Lea Salonga Comments on Body Shaming in the Philippines

First and foremost, I want to give a huge thank you to everyone who liked, shared and commented on my previous post, Let’s Talk About Body Shaming in the Philippines. I am completely moved and humbled by the feedback it received — some of it was negative and a lot of it was positive, but most importantly it got people talking. Together, we started a very important conversation, and this is just the beginning, friends!

As overwhelmed as I was by the number of people talking about this issue, there was one person who shared my article that took me by surprise — Lea Salonga. If you’re unfamiliar with her work, let me give you a very short summary (because I could honestly go on for days). Lea Salonga is a Filipino actress and performer known for a number of roles and awards, some of which include being the singing voice of Princess Jasmine (in Aladdin) and Fa Mulan (in both Mulan and Mulan ll). She also pushed boundaries as the first Asian cast as Eponine in Les Misérables on Broadway. And of course, let’s not forget her astonishing role in Miss Saigon. Intelligent, talented and groundbreaking — Lea Salonga is a force to be reckoned with.

If it wasn’t obvious already, Salonga is one of my biggest idols. With every performance, award and shattered stereotype, she’s only made me that much more proud to be a Filipina. So you can only imagine my glee when I found out she shared my article on both her Facebook and Twitter accounts. I’ve never been more starstruck.

Once I was able to finally catch my breath, I got a wild idea. Knowing full well that it was a shot in the dark, I reached out to Salonga to thank her for her support and to ask if she would be interested in an interview — she said yes!

I got to pick the brain of a woman I’ve always looked up to, about an issue I care deeply about — I think it’s safe to say I’m smitten. So, without further adieu, I’m proud to share with you what Lea Salonga had to say about body shaming culture in the Philippines.

Based of off the comments and reactions to my latest post, it seems that many Filipino women related to being body shamed and name-called throughout their lives — some of which expressed how this negatively impacted them at a young age. Did you experience body shaming or name-calling growing up, and if so how did it affect you?

“I do remember some of my mom’s friends telling [me] that once I turned 12, I had to start dieting (I was a chubby kid). I wasn’t a large teenager, but I was already in show business and took it upon myself to stay in shape and look good. Once I got to college though, I put weight on. And then when Miss Saigon happened, the pressure to look a certain way was great. It wasn’t just about looking good, but looking right.”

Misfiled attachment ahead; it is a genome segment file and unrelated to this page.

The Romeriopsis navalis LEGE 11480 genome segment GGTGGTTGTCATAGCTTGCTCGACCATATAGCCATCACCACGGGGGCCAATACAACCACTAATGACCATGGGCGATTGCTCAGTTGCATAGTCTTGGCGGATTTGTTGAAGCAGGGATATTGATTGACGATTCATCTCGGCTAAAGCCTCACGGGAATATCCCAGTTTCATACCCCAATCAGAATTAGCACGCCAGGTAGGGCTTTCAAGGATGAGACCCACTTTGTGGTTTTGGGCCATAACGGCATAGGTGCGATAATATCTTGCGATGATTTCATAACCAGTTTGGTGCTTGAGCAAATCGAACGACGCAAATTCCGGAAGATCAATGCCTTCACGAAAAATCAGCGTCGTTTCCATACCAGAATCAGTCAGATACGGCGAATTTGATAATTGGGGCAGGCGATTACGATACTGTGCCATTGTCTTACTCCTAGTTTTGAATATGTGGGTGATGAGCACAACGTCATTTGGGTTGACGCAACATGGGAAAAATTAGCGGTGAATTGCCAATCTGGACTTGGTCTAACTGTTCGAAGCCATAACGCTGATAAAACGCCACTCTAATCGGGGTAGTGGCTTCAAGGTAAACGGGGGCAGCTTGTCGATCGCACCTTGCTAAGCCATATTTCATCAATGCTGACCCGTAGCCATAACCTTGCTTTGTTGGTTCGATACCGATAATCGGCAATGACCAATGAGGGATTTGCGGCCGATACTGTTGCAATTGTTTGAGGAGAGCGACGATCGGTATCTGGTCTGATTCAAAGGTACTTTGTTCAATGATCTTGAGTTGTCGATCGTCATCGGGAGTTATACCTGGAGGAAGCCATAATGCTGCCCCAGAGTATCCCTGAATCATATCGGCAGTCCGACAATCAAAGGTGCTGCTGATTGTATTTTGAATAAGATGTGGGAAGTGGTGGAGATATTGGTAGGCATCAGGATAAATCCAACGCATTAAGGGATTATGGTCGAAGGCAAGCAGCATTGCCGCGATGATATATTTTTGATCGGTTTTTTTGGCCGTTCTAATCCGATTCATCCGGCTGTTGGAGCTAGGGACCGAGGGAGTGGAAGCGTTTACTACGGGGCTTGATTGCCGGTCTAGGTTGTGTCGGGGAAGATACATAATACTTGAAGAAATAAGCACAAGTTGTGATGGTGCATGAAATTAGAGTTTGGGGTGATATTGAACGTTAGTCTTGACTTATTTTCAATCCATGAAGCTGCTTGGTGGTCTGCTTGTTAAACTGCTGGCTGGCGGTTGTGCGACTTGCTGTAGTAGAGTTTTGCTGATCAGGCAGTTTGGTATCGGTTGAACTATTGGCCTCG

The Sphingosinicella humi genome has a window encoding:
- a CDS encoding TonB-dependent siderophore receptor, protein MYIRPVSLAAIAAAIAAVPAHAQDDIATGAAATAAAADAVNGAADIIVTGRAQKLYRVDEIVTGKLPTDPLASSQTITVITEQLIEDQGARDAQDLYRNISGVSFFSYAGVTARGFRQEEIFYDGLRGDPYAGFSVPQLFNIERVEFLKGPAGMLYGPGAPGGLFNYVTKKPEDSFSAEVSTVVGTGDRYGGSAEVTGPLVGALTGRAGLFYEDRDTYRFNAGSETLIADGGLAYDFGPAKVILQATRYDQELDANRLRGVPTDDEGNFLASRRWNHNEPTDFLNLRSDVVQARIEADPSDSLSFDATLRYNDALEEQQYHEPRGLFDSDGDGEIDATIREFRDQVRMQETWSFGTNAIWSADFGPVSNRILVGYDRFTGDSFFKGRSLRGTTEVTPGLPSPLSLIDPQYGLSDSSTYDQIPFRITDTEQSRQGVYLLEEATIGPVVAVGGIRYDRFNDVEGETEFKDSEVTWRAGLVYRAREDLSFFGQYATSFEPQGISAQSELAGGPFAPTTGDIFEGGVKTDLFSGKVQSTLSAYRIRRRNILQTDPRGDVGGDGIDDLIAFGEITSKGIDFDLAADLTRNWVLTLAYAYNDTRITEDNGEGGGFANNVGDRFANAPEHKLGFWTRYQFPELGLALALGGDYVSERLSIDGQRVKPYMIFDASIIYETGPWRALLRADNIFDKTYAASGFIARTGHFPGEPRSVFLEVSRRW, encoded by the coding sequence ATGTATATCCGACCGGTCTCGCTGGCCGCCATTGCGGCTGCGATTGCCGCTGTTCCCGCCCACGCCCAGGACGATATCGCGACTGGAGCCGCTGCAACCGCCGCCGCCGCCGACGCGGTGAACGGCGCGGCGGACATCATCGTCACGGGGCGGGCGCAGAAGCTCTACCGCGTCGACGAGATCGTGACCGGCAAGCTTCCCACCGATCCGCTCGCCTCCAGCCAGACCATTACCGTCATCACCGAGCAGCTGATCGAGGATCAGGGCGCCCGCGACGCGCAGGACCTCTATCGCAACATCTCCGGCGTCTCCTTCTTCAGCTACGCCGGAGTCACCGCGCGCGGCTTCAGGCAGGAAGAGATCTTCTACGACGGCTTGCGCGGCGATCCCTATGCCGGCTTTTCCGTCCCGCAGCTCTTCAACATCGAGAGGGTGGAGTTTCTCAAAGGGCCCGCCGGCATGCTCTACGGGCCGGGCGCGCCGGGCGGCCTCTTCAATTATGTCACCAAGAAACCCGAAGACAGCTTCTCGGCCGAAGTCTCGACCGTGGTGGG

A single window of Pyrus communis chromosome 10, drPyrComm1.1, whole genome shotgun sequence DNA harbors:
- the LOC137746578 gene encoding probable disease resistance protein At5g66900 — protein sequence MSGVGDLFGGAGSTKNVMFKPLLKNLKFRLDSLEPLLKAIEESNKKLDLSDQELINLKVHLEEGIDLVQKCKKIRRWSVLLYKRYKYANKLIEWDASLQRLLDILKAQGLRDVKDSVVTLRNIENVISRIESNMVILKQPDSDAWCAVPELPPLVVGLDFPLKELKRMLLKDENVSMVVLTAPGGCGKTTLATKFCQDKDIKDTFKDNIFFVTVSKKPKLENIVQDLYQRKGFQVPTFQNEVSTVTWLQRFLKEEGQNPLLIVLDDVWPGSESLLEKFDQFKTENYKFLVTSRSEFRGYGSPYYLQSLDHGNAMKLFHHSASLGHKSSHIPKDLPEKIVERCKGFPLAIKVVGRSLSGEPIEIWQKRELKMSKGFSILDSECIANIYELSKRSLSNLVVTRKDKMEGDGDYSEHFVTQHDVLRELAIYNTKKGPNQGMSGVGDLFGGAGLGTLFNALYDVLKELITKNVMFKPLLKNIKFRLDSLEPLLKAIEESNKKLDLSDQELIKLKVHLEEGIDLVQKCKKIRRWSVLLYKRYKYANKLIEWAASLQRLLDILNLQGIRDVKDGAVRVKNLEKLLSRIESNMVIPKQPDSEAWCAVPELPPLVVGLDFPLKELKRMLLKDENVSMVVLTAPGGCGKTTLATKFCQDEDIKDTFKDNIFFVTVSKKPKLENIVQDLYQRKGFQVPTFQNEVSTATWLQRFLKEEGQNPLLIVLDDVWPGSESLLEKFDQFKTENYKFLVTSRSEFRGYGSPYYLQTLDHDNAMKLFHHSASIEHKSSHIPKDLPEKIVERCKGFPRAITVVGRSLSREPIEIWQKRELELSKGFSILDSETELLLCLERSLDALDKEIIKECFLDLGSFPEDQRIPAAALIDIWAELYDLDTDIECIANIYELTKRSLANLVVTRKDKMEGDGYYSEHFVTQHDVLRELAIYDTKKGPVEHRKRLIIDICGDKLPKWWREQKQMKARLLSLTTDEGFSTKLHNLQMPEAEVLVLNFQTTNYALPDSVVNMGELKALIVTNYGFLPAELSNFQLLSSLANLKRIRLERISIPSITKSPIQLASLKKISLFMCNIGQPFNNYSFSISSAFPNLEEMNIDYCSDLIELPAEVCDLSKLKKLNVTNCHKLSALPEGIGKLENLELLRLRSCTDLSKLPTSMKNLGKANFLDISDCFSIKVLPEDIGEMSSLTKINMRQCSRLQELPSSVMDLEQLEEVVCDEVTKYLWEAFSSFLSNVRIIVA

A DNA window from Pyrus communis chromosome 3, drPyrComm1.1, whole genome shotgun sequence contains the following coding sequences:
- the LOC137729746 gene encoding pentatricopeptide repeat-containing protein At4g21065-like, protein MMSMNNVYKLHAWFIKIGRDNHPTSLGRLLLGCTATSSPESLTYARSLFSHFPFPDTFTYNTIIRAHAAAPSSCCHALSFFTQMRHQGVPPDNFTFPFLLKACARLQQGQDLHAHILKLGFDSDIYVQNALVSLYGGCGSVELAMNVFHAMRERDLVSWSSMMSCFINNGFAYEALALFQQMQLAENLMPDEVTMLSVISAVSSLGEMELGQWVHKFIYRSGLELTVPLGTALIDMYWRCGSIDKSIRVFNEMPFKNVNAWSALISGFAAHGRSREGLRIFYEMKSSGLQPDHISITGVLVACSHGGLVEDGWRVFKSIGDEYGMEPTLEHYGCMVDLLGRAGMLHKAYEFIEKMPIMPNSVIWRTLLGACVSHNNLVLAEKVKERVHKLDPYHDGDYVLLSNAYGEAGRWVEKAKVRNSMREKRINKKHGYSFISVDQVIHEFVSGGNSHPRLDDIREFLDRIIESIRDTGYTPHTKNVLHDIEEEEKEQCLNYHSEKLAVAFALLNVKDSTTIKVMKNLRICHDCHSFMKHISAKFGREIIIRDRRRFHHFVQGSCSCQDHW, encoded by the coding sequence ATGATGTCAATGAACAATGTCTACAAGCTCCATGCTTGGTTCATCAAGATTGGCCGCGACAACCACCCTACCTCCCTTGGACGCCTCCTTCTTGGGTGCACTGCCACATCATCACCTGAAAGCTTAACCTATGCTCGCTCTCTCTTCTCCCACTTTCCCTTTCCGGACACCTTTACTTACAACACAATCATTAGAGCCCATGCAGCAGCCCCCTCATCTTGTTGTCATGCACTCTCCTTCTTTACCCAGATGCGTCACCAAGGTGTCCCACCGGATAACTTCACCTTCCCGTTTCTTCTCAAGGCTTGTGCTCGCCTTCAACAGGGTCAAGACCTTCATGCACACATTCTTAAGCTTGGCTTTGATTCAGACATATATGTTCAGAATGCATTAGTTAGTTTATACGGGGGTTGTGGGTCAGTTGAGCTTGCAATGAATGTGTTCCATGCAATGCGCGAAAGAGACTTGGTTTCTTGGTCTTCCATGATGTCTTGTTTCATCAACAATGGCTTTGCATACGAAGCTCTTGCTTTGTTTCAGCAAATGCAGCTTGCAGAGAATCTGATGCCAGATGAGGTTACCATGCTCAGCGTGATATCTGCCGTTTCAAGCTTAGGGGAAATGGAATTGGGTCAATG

As a world-renowned artist, you have a wide fanbase that keeps up with you. This often times provokes unsolicited criticism. How have you dealt with fans criticizing your appearance?

“Now that I’m older I just scream “GO F*** YOURSELF” in my head. I also realize that in this business people are just out to find something wrong to make themselves feel better. Their criticism is borne out of their own insecurity. So I just have to let it slide. I have a job to do.”

To follow that up, how have you dealt with body shaming in the workplace or on set?

“It’s not always easy. Especially when it’s something that’s obvious, like how I look. I just hire a team that helps make me look my best, whatever my weight. I’m 46 years old now, so I have to cut myself a little slack.”

Has your reaction to body shaming changed over the years, and if so why?

“I guess the older I’m getting, the less I pay it any mind. This body has won awards and birthed a baby. I think it deserves a break!”

As a mother of a young daughter, changing this culture for future generations must be important to you. What’s one piece of advice you would like to share with Filipino youth to help them build self-confidence and a positive body image?

“Get away from trying to have this cookie cutter image of what you’re supposed to look like. We were all created uniquely so naturally we’re not going to look the same. Be strong, be healthy. Not everyone is meant to be stick thin, curvy, or whatever. Just be your best self.”

Thank you so much to the wonderful Lea Salonga for supporting this cause and taking the time to answer these questions.

____

Thank you to the lovely and talented Niki Waters for this amazing illustration!

Illustration: Niki Waters

Website: kneesandkeys.com

Instagram: www.instagram.com/kneesandkeysart/?hl=en

2 thoughts on “Lea Salonga Comments on Body Shaming in the Philippines

  1. Body shaming is an issue that will be debated on for years. In the Philippines, the debate is whether it is an actual insult or just a cultural thing to comment on one’s body weight. Sometimes, it’s even a compliment (which, if you think about it, is still an indirect insult to the old you, ex. “Wow, you gained some weight! That’s better!”). I agree, it’s not right to just comment without thinking, but I also agree that most of those comments are usually not necessarily meant to hurt.

    I guess the initial solutions are for those who comment to always think before they speak, and for those who are commented on to give them no mind and say what Miss Lea says in her head: “G. F. Y.!!!”

    Like

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